• Kokcu, Arif;Kurtoglu, Emel;Celik, Handan;Tosun, Migraci;Malatyalıoglu, Erdal;Ozdemir, Ayse Zehra
    • Asian Pacific Journal of Cancer Prevention
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    • v.15 no.22
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    • pp.9781-9784
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    • 2014
  • Background: The study aimed to evaluate changes in hematologic parameters, including white blood cell, platelet count, platelet indices, the platelet to lymphocyte and neutrophil to lymphocyte ratios in patients with early and advanced stages of epithelial ovarian cancers. Materials and Methods: The study included 100 patients with epithelial ovarian cancer who underwent primary staging exploratory laparotomy. Preoperative hematologic parameters, tumor histopathologic type, grade, stage and serum CA-125 levels were retrospectively analyzed. These parameters were compared between the patients with early (stage I-II) and advanced (stage III-IV) ovarian cancer. Results: White blood cell count and platelet indices, including mean platelet volume, platelet distribution width and platelet crit did not show a statistically significant difference between groups with early and advanced ovarian cancer. However, the neutrophil to lymphocyte ratio, platelet count, the platelet to lymphocyte ratio and CA-125 level showed a statistically significant difference between the two groups (p<0.05, p<0.01, p<0.001, p<0.01 respectively). Conclusions: It was found that the neutrophil to lymphocyte ratio, platelet count and the platelet to lymphocyte ratio increased with the increasing stage of ovarian cancer. Furthermore, it was seen that the platelet to lymphocyte ratio is an independent prognostic factor related to the stage of epithelial ovarian cancer.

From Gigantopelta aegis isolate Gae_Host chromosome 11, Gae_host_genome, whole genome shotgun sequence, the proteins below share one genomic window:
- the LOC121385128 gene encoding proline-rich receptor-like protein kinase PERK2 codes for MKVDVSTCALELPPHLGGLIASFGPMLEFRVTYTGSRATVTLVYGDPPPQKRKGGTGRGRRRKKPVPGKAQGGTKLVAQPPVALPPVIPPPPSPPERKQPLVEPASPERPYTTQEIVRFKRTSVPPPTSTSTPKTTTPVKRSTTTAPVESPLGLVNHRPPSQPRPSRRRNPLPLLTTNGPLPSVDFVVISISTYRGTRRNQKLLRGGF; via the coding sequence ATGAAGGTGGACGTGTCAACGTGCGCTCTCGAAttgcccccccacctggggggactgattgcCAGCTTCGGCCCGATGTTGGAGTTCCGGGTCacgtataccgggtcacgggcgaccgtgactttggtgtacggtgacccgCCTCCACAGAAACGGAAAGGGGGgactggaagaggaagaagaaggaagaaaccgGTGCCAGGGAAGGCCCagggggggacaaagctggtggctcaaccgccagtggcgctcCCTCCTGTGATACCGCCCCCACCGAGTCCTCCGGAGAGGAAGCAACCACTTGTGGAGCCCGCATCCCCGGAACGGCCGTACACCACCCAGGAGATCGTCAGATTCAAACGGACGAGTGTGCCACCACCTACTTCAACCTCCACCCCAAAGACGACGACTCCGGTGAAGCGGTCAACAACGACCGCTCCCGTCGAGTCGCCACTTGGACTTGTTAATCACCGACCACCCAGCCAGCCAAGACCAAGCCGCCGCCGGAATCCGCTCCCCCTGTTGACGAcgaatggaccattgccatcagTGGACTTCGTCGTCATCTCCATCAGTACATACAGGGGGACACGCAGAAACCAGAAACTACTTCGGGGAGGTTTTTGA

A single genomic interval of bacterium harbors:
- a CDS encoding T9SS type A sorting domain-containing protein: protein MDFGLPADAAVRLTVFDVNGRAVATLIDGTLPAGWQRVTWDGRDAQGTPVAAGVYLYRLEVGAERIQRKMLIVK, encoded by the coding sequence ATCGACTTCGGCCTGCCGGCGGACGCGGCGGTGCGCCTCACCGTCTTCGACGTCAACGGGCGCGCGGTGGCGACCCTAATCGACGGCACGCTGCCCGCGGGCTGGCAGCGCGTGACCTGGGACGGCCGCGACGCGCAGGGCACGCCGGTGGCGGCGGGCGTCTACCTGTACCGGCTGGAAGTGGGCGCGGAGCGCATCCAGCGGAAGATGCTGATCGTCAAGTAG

Neutrophil-Lymphocyte Ratio as a Prognostic Factor in Terminally Ill Cancer Patients (말기 암 환자에서 호중구-림프구 비가 예후인자로서 생존기간에 미치는 영향)

  • Cho, Wan-Je;Hwang, Hee-Jin;Lee, Yong-Jae;Son, Ga-Hyun;Oh, Seung-Min;Lee, Hye-Ree;Shim, Jae-Yong
    • The Korean Journal of Hospice and Palliative Care
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    • v.11 no.4
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    • pp.181-187